Today, I witnessed something I have never thought I will see in my life, it made me decide to write this post at last. I have been contemplating on writing about Jordan’s epidemic sanitation problem since I came to Jordan, nine months ago, but I never did.
Couple of months ago, I listened to an interview on NPR titled “‘Dirty Old London’: A History Of The Victorians’ Infamous Filth.” The interview was with the author of the book “Dirty Old London: The Victorian Fight Against Filth.” Here are some quotes from the book and the interview.”
“In the 19th century, London was the capital of the largest empire the world had ever known — and it was infamously filthy. It had choking, sooty fogs; the Thames River was thick with human sewage; and the streets were covered with mud.”
“”It takes decades for people to accept that the state perhaps has a role in how they manage their household, how they manage their rubbish, their toilet facilities even,” Lee says. “The state basically does intervene and it is that idea of a central authority that is actively concerned — what the Victorians would’ve called ‘municipal socialism.’ … That mission to improve people’s lives on a very day-to-day basis was carried on throughout the 20th century.””
I highly recommend listening to this interview. It will shock you how filthy London was. Things about sanitation that we take for granted were not at that time. I liked what the author said in the interview because it gave me hope that one day we [in Jordan] may achieve the same level of cleanliness London has now. Luckily, we have a sewer system and our streets are clean from urine and dungs. I also have to mention that the municipality [in Irbid] is doing its best to keep the streets clean. I see the sanitation workers work all the time with the little equipment they have. I have also to commend on their continuous and double effort especially with more residents coming to Jordan from troubled neighboring countries.
My rant is not about what the city does but what the residents do. This culture of treating public places like dumpsters is something I can’t understand. Drivers throw their trash from their cars. Shoppers throw all kind of trash on the sidewalks and on the streets. Depending on where you live, you may wonder why people do this. I wish I know. It truly baffles me.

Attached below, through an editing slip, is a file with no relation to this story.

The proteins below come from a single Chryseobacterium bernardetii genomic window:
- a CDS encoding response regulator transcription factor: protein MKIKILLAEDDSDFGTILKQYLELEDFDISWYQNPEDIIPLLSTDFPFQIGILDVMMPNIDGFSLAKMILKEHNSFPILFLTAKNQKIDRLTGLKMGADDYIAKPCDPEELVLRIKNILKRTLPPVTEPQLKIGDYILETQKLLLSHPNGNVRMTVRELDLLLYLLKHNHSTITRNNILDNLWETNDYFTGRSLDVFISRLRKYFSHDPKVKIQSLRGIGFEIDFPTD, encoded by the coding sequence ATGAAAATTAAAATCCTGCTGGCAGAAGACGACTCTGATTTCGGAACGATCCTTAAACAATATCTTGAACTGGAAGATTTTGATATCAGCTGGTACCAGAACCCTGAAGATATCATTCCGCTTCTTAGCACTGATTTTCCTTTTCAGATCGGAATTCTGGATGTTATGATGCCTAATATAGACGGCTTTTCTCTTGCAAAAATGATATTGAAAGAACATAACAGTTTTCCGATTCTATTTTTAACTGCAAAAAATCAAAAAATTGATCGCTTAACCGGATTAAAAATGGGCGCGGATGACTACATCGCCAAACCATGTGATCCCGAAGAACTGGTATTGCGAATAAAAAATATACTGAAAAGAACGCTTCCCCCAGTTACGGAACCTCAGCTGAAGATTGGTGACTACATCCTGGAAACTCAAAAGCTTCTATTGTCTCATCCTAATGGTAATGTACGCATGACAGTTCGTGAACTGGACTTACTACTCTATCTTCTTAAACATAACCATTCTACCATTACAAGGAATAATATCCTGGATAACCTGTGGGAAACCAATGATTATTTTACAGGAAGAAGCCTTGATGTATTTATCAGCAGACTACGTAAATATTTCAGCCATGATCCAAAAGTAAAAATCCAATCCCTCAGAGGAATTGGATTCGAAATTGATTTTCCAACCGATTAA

Here is what I witnessed today that struck a nerve to write this post:
Today, I saw something I never thought I would see. I was in a cemetery attending a burial of a neighbor. Because it was hot and sunny, some individuals thought it would be a nice gesture to distribute water cups. It was a nice gesture of course. Guess what? People throw the empty plastic cups in the cemetery. I am not joking. It wasn’t the act of one or two or three persons. Almost everybody who drank from these cups used the cemetery as a dumpster. I was shocked. I have never seen anything like this before. Maybe, because we are not used to passing these water cups in the cemetery that I have never seen this horrendous act before. I really hope no one ever passes any consumable items again during a burial. I wanted to collect these cups but there were close to 150 man. I didn’t want to act in a way that raise eyebrows.
Beside the sanitation workers there are some groups that took the initiative to clean the city. Unfortunately, without the help of the residents their effort will go unnoticed. The two groups I am aware of here in Irbid are the Malaysian students who every now and then clean some streets and another group called Ahel Al Balad. I know there are many people who are disgusted by this habit of throwing trash everywhere but this needs a nation wide effort.
Irbid is indeed a very beautiful place, it was never like this. For centuries it was populated by civilizations like the Greeks, Romans, Ottomans and even others before them.
Below, are some pictures I took in different neighborhoods and places in Irbid: